Miriam shrugged. “I thought I did.” Her hands were restless; trying to keep them still, she thrust them deep in the pockets of her overly heavy coat. “The political situation in New Britain is going to hell in a handbasket. Erasmus was on his way to meet a big wheel in the, uh, resistance.” In point of fact, the biggest wheel in the underground, returning from exile after a generation—to whom he had once been a personal assistant. “It’s too hot for comfort. I was only going along because I couldn’t think of anything else to do; when I fetched up in London all I had was the clothes on my back.”
“Well, at least you got away from the mess at the Summer Palace with your skin intact,” Brill observed. “And thank what- ever gods you believe in for that.”
She fell silent for a few minutes. But finally Miriam’s curiosity got the better of her. “I can guess how you tracked me down,” she said. “But what about Huw? And the other two? Who are they? You said something about a job I’d suggested, but I don’t recall... and they don’t look like Uncle Angbard’s little helpers to me.”
“They’re not.” Brilliana’s eyes narrowed. “I just called in help and head office sent them along. Hey! Sir Huw? Have you a minute?”
Huw nodded. “Bro, cover for me,” he told the tall, heavily built guy with the semiauto shotgun as he walked towards them. Huw was anything but husky: skinny and intense. “Has something come up?”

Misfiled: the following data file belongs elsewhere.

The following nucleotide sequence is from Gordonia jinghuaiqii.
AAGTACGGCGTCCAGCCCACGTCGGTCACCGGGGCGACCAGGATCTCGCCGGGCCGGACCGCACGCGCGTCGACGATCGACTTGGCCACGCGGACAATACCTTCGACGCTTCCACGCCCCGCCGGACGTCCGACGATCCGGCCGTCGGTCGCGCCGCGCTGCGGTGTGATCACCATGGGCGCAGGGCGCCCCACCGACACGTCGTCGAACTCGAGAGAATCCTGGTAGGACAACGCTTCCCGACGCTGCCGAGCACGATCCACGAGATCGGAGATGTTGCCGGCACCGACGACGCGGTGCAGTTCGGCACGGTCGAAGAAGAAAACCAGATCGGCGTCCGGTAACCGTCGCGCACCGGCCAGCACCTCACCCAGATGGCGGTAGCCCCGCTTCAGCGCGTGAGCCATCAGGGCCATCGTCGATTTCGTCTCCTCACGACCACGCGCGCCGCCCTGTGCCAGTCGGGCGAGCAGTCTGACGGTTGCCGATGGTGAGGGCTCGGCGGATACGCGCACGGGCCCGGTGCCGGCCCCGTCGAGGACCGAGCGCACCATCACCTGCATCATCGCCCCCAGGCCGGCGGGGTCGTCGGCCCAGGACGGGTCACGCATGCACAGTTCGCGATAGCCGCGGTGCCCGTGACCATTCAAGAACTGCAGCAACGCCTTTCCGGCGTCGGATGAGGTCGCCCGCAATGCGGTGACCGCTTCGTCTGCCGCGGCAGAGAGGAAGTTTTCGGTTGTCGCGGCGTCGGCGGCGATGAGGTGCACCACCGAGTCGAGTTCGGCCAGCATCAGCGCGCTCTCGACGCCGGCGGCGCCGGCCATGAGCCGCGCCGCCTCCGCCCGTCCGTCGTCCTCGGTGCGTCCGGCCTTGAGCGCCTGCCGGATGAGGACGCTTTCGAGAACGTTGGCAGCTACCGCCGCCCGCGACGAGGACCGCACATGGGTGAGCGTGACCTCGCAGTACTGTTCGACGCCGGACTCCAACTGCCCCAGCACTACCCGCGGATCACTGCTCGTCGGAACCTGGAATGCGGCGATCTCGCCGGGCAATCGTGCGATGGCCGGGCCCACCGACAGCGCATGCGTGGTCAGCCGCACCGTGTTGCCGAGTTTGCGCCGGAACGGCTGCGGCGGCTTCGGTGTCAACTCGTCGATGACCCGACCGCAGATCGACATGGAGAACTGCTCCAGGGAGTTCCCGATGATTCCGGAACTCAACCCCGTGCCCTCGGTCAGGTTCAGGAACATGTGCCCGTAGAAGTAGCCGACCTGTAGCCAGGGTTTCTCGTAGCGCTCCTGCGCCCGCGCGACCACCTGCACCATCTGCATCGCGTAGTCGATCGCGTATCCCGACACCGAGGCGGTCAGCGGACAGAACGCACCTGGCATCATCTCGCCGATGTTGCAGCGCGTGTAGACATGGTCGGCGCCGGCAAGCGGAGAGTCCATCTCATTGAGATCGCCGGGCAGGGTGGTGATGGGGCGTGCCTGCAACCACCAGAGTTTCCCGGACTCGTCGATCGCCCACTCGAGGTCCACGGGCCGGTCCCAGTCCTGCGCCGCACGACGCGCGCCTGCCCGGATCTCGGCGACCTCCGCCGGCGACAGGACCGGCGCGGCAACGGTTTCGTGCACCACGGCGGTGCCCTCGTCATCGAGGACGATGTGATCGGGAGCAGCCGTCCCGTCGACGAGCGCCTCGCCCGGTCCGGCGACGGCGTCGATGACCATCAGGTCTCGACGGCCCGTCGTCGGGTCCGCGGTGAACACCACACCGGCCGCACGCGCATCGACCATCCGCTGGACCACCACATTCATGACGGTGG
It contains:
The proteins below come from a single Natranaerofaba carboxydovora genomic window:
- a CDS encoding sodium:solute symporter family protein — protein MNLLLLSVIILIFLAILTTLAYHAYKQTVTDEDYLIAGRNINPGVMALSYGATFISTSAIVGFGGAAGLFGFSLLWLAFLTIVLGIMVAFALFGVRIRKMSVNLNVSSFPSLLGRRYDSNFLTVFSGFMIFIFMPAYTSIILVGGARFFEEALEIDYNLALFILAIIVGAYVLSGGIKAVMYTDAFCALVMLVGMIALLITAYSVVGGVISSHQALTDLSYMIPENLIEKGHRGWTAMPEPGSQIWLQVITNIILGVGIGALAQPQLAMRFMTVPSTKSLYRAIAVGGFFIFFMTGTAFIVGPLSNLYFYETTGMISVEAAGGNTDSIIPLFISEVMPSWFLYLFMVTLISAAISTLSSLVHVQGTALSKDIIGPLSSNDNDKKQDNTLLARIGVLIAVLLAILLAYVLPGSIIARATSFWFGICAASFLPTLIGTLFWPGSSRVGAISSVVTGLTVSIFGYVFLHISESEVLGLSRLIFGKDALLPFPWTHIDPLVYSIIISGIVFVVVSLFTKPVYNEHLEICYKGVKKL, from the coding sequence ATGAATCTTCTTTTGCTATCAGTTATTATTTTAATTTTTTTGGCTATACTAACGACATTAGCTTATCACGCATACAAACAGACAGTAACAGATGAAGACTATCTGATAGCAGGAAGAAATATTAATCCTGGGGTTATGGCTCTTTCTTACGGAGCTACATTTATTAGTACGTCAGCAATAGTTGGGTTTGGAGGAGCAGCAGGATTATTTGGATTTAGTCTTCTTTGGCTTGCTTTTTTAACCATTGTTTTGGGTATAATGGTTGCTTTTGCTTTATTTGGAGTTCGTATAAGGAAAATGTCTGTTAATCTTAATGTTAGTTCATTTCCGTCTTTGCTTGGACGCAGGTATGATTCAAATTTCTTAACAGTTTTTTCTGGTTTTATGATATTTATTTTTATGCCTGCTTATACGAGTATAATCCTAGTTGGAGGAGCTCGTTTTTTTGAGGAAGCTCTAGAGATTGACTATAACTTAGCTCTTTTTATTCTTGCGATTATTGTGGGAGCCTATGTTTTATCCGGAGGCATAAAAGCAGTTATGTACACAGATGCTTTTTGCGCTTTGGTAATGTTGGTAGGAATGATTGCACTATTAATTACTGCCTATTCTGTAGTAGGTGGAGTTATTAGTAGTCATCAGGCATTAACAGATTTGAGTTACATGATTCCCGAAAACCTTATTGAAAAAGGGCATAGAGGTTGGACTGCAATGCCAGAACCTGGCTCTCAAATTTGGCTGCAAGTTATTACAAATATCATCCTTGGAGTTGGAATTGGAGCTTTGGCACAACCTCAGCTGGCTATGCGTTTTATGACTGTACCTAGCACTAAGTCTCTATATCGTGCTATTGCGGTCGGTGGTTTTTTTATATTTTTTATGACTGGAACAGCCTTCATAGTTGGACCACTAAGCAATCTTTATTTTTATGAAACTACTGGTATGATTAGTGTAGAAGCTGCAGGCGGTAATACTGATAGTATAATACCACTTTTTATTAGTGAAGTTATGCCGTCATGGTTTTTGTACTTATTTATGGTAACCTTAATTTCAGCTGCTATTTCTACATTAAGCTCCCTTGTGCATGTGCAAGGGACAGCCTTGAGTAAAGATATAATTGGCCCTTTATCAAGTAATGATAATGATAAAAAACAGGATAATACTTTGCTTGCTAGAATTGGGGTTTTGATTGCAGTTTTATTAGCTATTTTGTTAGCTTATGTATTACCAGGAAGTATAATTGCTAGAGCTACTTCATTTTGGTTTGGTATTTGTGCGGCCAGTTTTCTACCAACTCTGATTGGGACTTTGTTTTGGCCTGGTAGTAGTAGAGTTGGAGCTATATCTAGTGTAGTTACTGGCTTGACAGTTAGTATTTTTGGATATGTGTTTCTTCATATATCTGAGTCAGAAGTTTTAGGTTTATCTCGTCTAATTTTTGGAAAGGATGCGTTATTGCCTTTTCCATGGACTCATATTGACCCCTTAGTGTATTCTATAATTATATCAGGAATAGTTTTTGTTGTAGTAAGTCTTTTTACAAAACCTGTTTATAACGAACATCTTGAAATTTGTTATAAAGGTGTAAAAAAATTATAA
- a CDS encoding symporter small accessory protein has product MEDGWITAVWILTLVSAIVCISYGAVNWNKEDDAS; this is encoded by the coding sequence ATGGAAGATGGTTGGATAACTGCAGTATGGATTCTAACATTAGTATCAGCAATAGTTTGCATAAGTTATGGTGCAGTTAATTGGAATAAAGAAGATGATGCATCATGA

“Huw.” Brill smiled, oddly cheerful. “We’ve got a couple of hours to kill. Why don’t you tell her grace what you found?”
Her grace? But I’m not a duchess. Miriam blinked. Suddenly bits of the big picture were falling into place. Heir to the throne. “What you found, where?”
“We’re calling it world four right now, but I think a better name for it would be Transition A–B,” Huw said as he sat down at the far end of the fallen trunk. “It’s where you go if you use the Hidden Family’s knotwork as a focus in your world, uh, the United States.” He grinned, twitchily. “Nobody was able to cross over in New En gland because, well, it’s probably under an ice sheet—the weather there’s definitely a lot colder than in any of the other time lines we know about.”
Hang on, time lines—Miriam held up a hand. “What were you doing?”
“The duke tasked me with setting up a systematic exploration program,” Huw explained. “So I started by taking the second known knotwork design and seeing where it’d take you if you used it in world two, in the USA, which the Hidden Family had no access to. The initial tests in Massachusetts a